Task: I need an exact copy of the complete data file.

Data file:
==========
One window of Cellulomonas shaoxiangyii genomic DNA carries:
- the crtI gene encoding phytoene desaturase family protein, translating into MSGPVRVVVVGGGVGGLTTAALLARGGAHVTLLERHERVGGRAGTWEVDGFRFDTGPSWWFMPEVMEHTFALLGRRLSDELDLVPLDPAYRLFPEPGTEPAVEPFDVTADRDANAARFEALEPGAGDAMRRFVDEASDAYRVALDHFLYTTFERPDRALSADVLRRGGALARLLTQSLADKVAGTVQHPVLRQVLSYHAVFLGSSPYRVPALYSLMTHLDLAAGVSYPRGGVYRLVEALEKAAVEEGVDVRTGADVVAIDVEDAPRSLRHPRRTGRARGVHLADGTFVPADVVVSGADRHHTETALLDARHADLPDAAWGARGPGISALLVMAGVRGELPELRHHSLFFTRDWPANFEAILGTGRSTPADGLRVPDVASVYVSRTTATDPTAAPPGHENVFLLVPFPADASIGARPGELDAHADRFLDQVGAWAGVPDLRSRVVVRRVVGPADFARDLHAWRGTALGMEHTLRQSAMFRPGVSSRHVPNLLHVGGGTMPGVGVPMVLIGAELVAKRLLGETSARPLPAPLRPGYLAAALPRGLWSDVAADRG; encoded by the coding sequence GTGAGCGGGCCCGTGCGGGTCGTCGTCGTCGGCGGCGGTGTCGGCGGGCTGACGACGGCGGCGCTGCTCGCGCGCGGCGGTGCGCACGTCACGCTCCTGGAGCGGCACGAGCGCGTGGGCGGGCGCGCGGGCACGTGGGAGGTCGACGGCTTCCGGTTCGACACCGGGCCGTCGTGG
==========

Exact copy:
One window of Cellulomonas shaoxiangyii genomic DNA carries:
- the crtI gene encoding phytoene desaturase family protein, translating into MSGPVRVVVVGGGVGGLTTAALLARGGAHVTLLERHERVGGRAGTWEVDGFRFDTGPSWWFMPEVMEHTFALLGRRLSDELDLVPLDPAYRLFPEPGTEPAVEPFDVTADRDANAARFEALEPGAGDAMRRFVDEASDAYRVALDHFLYTTFERPDRALSADVLRRGGALARLLTQSLADKVAGTVQHPVLRQVLSYHAVFLGSSPYRVPALYSLMTHLDLAAGVSYPRGGVYRLVEALEKAAVEEGVDVRTGADVVAIDVEDAPRSLRHPRRTGRARGVHLADGTFVPADVVVSGADRHHTETALLDARHADLPDAAWGARGPGISALLVMAGVRGELPELRHHSLFFTRDWPANFEAILGTGRSTPADGLRVPDVASVYVSRTTATDPTAAPPGHENVFLLVPFPADASIGARPGELDAHADRFLDQVGAWAGVPDLRSRVVVRRVVGPADFARDLHAWRGTALGMEHTLRQSAMFRPGVSSRHVPNLLHVGGGTMPGVGVPMVLIGAELVAKRLLGETSARPLPAPLRPGYLAAALPRGLWSDVAADRG; encoded by the coding sequence GTGAGCGGGCCCGTGCGGGTCGTCGTCGTCGGCGGCGGTGTCGGCGGGCTGACGACGGCGGCGCTGCTCGCGCGCGGCGGTGCGCACGTCACGCTCCTGGAGCGGCACGAGCGCGTGGGCGGGCGCGCGGGCACGTGGGAGGTCGACGGCTTCCGGTTCGACACCGGGCCGTCGTGG